I went to see my parents last week and my Dad and I got to talking about business as we often do. In the course of the conversation, we got into how things are different today from when I broke into the business world and not all for the better. No, today isn’t another chapter in “Keith Is A Cranky Old Man”, but please bear with me if I sound like one along the way. Like the proverbial pile of pony crap, there’s a pony in here someplace.
When I got into business and for the first 20 years I was there, things weren’t all that different from when my Dad was in the same business. The business model was the same and the processes for conducting business was pretty much the same. He was more of the “Mad Men” era than I was although I caught the very end of it in many ways. Things started to change two decades in – they got faster, more complicated and far less personal than when he was a TV guy.
One thing that didn’t change was you had to learn how to carry yourself like a pro. You had to learn how to interact with clients. You had to learn how to dress and to drink (yes, three-martini lunches were real). The older sales types would rib us younger guys mercilessly but they were training us, much as professional athletes will mess with rookies even as they’re teaching them how to dress and behave. I feel as if that’s gone today in many ways and I’m not a fan.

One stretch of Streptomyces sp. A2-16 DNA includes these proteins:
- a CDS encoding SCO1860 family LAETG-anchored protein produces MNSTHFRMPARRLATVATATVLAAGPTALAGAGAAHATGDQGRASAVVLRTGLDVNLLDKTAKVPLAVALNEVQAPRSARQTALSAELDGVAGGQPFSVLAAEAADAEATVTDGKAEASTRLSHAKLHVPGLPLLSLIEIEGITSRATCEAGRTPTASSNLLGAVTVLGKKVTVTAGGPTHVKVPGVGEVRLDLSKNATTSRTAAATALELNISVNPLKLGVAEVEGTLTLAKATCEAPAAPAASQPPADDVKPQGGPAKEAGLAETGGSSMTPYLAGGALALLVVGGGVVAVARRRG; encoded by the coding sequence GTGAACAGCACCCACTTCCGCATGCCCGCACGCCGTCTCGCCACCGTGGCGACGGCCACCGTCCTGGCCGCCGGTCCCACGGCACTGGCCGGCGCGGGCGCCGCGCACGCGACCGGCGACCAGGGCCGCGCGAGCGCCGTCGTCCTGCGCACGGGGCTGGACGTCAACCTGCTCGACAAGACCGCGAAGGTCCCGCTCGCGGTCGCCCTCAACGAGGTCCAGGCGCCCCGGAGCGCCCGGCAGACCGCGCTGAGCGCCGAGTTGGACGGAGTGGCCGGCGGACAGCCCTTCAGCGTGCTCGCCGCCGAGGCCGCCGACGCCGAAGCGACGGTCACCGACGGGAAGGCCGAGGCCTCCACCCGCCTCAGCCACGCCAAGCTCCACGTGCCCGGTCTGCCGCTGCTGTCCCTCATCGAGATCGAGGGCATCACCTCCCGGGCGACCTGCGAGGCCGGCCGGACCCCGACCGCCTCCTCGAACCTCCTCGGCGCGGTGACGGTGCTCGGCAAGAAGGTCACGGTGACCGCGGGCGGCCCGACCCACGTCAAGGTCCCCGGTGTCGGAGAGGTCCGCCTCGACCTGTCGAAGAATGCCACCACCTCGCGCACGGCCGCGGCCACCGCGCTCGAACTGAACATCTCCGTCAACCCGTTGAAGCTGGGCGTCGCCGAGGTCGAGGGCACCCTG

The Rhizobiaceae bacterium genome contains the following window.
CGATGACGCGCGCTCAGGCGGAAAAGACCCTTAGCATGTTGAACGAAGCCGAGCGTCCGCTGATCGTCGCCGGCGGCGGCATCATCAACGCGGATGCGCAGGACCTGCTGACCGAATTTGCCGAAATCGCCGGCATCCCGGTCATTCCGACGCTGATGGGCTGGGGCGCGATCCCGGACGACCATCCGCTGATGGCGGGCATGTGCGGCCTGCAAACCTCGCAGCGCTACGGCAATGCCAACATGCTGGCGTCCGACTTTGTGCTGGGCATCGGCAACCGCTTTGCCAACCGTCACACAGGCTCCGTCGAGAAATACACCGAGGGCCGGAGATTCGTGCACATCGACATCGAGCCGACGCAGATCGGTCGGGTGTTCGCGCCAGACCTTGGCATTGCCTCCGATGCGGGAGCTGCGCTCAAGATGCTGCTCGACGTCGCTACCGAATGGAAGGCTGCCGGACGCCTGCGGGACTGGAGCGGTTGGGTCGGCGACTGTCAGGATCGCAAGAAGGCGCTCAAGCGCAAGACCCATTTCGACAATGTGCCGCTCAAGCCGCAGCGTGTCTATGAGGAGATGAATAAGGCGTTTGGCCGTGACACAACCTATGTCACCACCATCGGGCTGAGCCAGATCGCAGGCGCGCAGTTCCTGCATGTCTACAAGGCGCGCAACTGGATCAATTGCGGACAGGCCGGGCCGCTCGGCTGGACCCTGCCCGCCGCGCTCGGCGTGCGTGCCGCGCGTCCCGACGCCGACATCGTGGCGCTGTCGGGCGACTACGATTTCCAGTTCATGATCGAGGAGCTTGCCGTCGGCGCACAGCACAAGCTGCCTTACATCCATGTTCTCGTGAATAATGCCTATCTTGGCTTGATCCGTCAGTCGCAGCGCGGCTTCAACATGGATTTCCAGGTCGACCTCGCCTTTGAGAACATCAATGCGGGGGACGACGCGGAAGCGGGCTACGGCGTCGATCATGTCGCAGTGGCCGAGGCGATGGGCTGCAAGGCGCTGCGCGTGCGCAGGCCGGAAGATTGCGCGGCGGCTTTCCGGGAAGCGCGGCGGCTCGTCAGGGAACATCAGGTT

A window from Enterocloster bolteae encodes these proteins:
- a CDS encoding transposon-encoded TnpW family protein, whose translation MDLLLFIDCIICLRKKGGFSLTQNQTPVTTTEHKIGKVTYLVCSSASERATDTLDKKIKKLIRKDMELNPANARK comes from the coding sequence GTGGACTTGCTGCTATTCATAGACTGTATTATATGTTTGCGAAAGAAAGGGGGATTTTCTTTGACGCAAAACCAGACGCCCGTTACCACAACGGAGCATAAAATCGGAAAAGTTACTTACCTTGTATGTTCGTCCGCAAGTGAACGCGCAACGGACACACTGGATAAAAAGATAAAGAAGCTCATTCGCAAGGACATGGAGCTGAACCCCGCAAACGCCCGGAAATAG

What’s changed now, another two decades in, is that there is so much unprofessional behavior that I’m beyond angry – I’m kind of sad. People who I barely know will ask me to make an introduction to someone they know I know. It seems as if many younger people operate in a transactional way – what can you do for me – rather than on an interpersonal way. Carrying themselves with character and decency seems a foreign notion. Showing up on time and dressed for business (not in a tie, not in a suit, but not in jeans and a T-shirt either) when you have a meeting are foreign notions.
The people who don’t need loans are the ones to whom banks want to give them. I always tried to look like I didn’t need a loan when I went in to ask for one. I carried the same thinking into my business life. Look successful. Carry yourself as if you are and understand the metrics that identify you as successful in your job. Be a pro. Don’t whine. Pitch in. Care about others and the team as much as you do yourself. Is all of that short for grow up?